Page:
Gun control group marches across Brooklyn Bridge
Some carried photos of loved ones cut down by a bullet. Others held signs imploring Congress to act. And nearly all shouted out “Not one more,” a tear-stained rallying cry embraced by those who believe the U.S. needs tougher gun control laws.
More than 1,000 demonstrators — including nearly 100 from Newtown, Connecticut, the site of the 2012 Sandy Hook Elementary School shooting rampage — marched across the Brooklyn Bridge on Saturday, demanding that action be taken to stem the recent wave of mass shootings across the U.S.
“I want to see our laws protect our children, not our gun lobbyists,” said Andrew Morosky, 48, who lives in Newtown and whose children were friends with some of the 20 students who were killed along with six educators. “After what happened, I felt like I had to do something. I sat on the sidelines for too long.”
The event was organized by several groups — including Moms Demand Action, Everytown For Gun Safety and Mayors Against Illegal Guns — which are all funded by former New York Mayor Michael Bloomberg. The billionaire Bloomberg, who was not in attendance, has become one of the nation’s most visible gun control advocates and has pumped millions of his own money into the cause.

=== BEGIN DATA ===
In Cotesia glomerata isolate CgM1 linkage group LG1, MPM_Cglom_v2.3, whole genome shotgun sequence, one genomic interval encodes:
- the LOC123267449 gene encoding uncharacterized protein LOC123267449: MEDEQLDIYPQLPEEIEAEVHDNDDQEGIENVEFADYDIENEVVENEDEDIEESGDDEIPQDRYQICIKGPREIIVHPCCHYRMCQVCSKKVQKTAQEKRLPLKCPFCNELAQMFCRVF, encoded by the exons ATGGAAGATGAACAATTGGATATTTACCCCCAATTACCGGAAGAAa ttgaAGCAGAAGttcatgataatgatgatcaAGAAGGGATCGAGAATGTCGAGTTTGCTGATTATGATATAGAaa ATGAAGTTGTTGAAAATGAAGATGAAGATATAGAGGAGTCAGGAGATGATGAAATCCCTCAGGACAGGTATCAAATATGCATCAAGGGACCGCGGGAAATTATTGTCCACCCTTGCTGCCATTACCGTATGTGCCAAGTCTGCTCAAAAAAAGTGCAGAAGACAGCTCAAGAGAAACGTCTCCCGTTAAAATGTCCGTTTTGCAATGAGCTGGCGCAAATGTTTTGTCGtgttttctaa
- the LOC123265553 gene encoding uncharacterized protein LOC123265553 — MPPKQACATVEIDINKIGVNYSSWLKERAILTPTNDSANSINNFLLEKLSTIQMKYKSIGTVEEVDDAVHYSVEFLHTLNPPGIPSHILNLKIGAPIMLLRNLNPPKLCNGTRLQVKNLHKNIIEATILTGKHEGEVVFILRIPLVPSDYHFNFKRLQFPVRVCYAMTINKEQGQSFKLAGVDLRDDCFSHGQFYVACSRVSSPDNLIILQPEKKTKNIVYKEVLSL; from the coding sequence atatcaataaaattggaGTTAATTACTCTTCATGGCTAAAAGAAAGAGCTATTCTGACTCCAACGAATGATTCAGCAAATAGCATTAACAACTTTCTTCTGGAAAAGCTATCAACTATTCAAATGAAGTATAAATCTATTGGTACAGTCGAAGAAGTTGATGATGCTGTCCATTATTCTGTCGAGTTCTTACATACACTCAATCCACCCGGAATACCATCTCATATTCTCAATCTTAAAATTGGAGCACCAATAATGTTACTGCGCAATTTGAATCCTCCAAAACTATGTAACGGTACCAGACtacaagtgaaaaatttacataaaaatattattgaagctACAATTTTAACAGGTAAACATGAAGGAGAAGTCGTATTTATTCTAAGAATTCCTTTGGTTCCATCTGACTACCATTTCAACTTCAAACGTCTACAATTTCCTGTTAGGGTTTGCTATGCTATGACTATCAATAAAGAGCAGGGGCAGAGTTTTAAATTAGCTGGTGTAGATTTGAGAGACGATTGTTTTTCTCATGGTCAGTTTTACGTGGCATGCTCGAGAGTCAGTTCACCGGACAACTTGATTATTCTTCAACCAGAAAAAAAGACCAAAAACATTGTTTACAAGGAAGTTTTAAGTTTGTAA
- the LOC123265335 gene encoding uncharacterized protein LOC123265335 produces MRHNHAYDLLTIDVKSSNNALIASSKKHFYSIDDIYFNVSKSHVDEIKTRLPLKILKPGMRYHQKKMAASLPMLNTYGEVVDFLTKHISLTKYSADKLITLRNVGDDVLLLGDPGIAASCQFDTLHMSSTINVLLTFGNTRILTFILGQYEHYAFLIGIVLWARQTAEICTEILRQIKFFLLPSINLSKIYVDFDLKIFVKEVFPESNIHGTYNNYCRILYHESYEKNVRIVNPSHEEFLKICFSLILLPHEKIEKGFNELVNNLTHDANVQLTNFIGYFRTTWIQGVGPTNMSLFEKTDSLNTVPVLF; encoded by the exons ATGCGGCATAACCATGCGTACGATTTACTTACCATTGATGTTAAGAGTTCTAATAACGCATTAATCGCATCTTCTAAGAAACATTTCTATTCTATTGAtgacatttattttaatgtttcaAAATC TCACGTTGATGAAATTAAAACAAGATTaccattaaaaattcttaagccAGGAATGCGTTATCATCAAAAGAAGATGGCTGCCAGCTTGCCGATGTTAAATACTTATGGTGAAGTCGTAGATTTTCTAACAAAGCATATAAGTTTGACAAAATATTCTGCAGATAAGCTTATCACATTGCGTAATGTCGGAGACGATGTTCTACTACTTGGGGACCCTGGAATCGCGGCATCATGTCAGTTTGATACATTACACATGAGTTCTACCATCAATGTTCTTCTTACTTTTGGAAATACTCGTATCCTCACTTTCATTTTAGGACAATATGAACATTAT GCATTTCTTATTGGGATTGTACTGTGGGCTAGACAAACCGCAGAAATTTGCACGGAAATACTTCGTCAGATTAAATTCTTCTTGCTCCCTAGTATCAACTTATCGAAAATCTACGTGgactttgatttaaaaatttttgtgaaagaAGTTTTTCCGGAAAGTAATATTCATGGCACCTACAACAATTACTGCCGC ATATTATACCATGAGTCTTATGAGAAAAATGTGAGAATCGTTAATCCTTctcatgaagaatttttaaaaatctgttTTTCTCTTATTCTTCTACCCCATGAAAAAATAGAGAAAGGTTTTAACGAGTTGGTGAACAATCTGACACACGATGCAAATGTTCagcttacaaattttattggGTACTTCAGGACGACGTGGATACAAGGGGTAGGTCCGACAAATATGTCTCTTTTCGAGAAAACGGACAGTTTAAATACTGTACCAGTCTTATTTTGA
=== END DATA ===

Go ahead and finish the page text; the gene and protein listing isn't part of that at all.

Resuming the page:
The rally began in downtown Brooklyn, where many chanted “Not one more,” the cry uttered by Richard Martinez, whose son Christopher was shot to death in Santa Barbara, California, last month.
“We have to stop the madness,” said U.S. Rep. Carolyn Maloney, D-N.Y. “Too many people have died, and too many lobbyists have lied.”
As the marchers slowly moved across the bridge toward Manhattan, many carried signs that read “Enough is Enough” and “Why are our kids dying while Congress does nothing?” Several dozen cars driving on the busy bridge beeped their horns in approval.
Shannon Watts, who organized the group Moms Demand Action; Erica Lafferty, whose mother, Dawn Hochspring, was slain at Sandy Hook; and actress Amanda Peet urged the crowd to bombard their elected officials with requests for stricter firearms restrictions. The cheers from crowd, which ended the march with a rally outside City Hall, were occasionally interrupted by shouts about the right to bear arms from a lone counter-protester.
Requests for comment by the National Rifle Association, the nation’s largest gun rights lobbying group, were not immediately returned.
Actor Adam Scott said a week ago in Los Angeles that his son had to be sheltered in a home because a man was spotted wandering around with an assault rifle.
“It was right on the street where he was playing. Right on the same street,” Scott said. “I just don’t want this to become a routine that my kids have to grow up and get used to.”
Efforts to change federal laws in the wake of the Sandy Hook shooting failed, though a few states toughened their own regulations. A few states actually loosened their gun rules.
A man killed six University of California, Santa Barbara students — three were stabbed to death and three were fatally shot, including Christopher Martinez — and then killed himself on May 23. On Tuesday, a freshman shot and killed a 14-year-old at an Oregon high school and injured a teacher before taking his own life.
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